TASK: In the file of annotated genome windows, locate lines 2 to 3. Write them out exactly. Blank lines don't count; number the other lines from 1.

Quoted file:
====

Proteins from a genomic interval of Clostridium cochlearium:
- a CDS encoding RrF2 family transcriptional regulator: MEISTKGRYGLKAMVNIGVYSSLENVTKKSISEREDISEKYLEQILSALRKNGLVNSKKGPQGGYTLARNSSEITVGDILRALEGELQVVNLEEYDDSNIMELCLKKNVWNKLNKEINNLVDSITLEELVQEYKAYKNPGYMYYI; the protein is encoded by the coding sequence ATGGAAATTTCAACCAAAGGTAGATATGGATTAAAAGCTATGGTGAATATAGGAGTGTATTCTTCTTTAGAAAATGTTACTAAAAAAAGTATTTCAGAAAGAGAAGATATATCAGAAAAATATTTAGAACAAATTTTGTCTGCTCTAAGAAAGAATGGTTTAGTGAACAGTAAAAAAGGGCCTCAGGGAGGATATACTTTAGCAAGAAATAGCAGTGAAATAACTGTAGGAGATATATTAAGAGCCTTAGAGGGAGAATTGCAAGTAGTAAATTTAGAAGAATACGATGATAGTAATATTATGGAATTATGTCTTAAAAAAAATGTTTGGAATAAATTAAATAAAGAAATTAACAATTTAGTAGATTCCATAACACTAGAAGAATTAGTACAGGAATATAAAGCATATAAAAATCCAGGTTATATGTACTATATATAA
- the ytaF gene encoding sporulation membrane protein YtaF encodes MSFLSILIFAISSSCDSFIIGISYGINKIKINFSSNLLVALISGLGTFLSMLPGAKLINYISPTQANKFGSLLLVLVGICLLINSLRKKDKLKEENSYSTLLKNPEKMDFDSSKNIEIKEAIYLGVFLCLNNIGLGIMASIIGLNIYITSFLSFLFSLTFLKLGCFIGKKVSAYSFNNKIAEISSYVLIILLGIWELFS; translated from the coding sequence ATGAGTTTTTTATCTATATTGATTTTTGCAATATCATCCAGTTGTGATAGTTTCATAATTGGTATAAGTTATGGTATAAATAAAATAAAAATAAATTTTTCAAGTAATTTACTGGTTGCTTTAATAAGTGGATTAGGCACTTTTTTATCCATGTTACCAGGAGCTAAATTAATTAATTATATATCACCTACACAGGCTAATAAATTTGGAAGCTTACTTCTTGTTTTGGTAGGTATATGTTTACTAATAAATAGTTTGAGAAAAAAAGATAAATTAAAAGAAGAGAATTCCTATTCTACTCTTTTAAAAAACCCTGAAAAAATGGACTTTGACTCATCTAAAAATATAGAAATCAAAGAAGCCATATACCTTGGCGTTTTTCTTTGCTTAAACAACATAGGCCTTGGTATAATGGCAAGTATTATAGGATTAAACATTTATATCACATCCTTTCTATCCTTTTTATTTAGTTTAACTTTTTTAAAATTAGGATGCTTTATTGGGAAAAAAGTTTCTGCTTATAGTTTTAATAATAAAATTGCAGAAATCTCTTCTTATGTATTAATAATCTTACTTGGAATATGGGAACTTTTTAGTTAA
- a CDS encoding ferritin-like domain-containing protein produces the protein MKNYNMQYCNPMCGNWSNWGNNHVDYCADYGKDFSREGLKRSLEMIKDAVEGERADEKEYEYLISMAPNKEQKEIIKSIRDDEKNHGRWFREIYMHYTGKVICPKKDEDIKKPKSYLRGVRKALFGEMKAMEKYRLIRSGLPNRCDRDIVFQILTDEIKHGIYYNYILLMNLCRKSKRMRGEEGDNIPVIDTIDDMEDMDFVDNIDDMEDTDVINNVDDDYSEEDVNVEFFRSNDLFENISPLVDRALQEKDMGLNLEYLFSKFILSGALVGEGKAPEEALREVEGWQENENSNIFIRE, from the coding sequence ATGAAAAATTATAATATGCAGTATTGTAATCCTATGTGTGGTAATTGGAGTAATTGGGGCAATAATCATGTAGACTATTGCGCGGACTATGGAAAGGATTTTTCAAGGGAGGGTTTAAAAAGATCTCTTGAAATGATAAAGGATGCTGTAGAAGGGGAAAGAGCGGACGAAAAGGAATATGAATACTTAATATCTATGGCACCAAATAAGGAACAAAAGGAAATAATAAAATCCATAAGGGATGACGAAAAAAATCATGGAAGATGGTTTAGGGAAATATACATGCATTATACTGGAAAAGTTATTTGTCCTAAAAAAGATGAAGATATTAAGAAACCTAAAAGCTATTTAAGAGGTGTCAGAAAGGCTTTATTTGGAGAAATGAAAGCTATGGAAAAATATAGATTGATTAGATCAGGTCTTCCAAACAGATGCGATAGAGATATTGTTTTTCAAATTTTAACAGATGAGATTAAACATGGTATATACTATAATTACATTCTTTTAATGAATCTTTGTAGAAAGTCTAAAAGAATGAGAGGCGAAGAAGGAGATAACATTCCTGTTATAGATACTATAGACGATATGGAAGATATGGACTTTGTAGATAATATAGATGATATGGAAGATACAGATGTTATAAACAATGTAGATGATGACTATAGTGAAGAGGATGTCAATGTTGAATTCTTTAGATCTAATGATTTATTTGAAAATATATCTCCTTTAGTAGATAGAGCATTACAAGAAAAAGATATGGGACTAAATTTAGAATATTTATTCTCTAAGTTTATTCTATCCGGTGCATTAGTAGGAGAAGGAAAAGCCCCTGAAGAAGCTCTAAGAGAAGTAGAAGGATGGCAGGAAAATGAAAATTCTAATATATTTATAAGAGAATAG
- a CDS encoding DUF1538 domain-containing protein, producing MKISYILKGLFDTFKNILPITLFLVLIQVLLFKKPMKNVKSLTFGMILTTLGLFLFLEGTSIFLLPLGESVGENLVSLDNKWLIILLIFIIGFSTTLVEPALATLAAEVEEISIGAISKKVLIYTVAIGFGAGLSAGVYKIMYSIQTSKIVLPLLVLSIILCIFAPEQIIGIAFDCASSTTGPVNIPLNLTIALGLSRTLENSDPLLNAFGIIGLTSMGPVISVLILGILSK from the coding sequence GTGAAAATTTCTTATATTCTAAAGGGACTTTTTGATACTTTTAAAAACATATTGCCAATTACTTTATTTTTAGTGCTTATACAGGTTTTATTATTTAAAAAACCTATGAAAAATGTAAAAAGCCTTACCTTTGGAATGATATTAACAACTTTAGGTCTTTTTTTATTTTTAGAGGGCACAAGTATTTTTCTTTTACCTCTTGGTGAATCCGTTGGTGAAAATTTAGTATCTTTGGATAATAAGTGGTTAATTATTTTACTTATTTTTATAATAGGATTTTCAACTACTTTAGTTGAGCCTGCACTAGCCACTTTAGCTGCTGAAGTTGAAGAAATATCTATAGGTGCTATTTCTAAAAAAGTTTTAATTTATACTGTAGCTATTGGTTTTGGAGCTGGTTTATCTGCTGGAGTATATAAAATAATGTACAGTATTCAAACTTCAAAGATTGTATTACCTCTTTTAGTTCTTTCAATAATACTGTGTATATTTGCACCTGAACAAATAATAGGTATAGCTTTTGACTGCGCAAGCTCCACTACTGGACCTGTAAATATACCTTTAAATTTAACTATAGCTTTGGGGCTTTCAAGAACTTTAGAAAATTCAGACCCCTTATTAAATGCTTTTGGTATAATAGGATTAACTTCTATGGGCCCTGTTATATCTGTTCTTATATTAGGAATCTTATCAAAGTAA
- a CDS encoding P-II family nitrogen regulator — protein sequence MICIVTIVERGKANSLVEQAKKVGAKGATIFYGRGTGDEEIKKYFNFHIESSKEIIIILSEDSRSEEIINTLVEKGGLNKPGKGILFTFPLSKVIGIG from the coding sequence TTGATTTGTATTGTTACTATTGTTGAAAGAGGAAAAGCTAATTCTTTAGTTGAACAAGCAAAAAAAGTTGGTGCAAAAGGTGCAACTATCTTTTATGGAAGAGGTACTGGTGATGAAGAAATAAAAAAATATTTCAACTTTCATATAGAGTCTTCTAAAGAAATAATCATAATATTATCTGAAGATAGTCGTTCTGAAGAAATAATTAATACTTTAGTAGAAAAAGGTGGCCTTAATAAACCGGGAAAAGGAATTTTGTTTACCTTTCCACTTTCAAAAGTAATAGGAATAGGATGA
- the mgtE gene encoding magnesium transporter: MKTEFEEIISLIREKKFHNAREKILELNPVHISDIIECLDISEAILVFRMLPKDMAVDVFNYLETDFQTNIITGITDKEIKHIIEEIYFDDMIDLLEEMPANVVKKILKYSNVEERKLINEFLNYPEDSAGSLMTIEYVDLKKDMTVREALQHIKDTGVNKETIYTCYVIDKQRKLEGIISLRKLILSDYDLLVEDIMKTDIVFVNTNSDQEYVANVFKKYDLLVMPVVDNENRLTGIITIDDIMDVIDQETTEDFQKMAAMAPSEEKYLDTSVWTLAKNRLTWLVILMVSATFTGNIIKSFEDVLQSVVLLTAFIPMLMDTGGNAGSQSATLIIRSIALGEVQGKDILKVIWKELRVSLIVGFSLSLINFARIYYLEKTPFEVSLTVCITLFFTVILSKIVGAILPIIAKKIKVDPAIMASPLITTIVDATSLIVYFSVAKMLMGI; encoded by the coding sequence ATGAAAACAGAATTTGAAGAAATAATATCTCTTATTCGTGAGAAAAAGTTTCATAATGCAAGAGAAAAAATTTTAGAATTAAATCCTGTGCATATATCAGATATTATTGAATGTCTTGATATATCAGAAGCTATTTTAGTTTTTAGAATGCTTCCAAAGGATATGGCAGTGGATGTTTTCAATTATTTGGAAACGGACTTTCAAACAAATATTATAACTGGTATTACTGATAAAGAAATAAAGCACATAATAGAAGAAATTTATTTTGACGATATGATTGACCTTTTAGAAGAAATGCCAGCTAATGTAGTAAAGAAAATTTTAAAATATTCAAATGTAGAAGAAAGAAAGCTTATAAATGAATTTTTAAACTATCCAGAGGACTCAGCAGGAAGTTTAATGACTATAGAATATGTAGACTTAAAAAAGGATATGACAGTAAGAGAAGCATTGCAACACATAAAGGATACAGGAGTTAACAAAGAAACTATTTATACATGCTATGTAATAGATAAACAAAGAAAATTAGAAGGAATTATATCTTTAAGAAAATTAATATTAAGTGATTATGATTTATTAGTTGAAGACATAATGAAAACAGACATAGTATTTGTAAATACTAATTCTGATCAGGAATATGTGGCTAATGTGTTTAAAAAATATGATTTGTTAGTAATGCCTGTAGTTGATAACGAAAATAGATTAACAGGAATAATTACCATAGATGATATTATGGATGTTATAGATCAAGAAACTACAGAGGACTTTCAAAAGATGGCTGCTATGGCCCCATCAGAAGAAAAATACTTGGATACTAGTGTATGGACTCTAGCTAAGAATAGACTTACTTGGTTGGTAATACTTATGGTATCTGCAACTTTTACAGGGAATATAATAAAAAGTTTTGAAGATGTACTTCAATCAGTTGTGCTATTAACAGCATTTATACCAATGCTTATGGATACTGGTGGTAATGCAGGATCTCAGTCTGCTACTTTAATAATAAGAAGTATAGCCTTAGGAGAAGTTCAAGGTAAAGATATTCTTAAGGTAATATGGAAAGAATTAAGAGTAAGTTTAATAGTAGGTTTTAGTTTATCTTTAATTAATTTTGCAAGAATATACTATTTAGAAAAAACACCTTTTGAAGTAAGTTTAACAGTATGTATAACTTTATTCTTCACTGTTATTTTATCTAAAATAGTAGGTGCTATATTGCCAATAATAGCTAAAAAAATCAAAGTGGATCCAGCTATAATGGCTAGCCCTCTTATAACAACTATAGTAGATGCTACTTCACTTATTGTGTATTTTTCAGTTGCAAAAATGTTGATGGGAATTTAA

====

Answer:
- a CDS encoding RrF2 family transcriptional regulator: MEISTKGRYGLKAMVNIGVYSSLENVTKKSISEREDISEKYLEQILSALRKNGLVNSKKGPQGGYTLARNSSEITVGDILRALEGELQVVNLEEYDDSNIMELCLKKNVWNKLNKEINNLVDSITLEELVQEYKAYKNPGYMYYI; the protein is encoded by the coding sequence ATGGAAATTTCAACCAAAGGTAGATATGGATTAAAAGCTATGGTGAATATAGGAGTGTATTCTTCTTTAGAAAATGTTACTAAAAAAAGTATTTCAGAAAGAGAAGATATATCAGAAAAATATTTAGAACAAATTTTGTCTGCTCTAAGAAAGAATGGTTTAGTGAACAGTAAAAAAGGGCCTCAGGGAGGATATACTTTAGCAAGAAATAGCAGTGAAATAACTGTAGGAGATATATTAAGAGCCTTAGAGGGAGAATTGCAAGTAGTAAATTTAGAAGAATACGATGATAGTAATATTATGGAATTATGTCTTAAAAAAAATGTTTGGAATAAATTAAATAAAGAAATTAACAATTTAGTAGATTCCATAACACTAGAAGAATTAGTACAGGAATATAAAGCATATAAAAATCCAGGTTATATGTACTATATATAA
- the ytaF gene encoding sporulation membrane protein YtaF encodes MSFLSILIFAISSSCDSFIIGISYGINKIKINFSSNLLVALISGLGTFLSMLPGAKLINYISPTQANKFGSLLLVLVGICLLINSLRKKDKLKEENSYSTLLKNPEKMDFDSSKNIEIKEAIYLGVFLCLNNIGLGIMASIIGLNIYITSFLSFLFSLTFLKLGCFIGKKVSAYSFNNKIAEISSYVLIILLGIWELFS; translated from the coding sequence ATGAGTTTTTTATCTATATTGATTTTTGCAATATCATCCAGTTGTGATAGTTTCATAATTGGTATAAGTTATGGTATAAATAAAATAAAAATAAATTTTTCAAGTAATTTACTGGTTGCTTTAATAAGTGGATTAGGCACTTTTTTATCCATGTTACCAGGAGCTAAATTAATTAATTATATATCACCTACACAGGCTAATAAATTTGGAAGCTTACTTCTTGTTTTGGTAGGTATATGTTTACTAATAAATAGTTTGAGAAAAAAAGATAAATTAAAAGAAGAGAATTCCTATTCTACTCTTTTAAAAAACCCTGAAAAAATGGACTTTGACTCATCTAAAAATATAGAAATCAAAGAAGCCATATACCTTGGCGTTTTTCTTTGCTTAAACAACATAGGCCTTGGTATAATGGCAAGTATTATAGGATTAAACATTTATATCACATCCTTTCTATCCTTTTTATTTAGTTTAACTTTTTTAAAATTAGGATGCTTTATTGGGAAAAAAGTTTCTGCTTATAGTTTTAATAATAAAATTGCAGAAATCTCTTCTTATGTATTAATAATCTTACTTGGAATATGGGAACTTTTTAGTTAA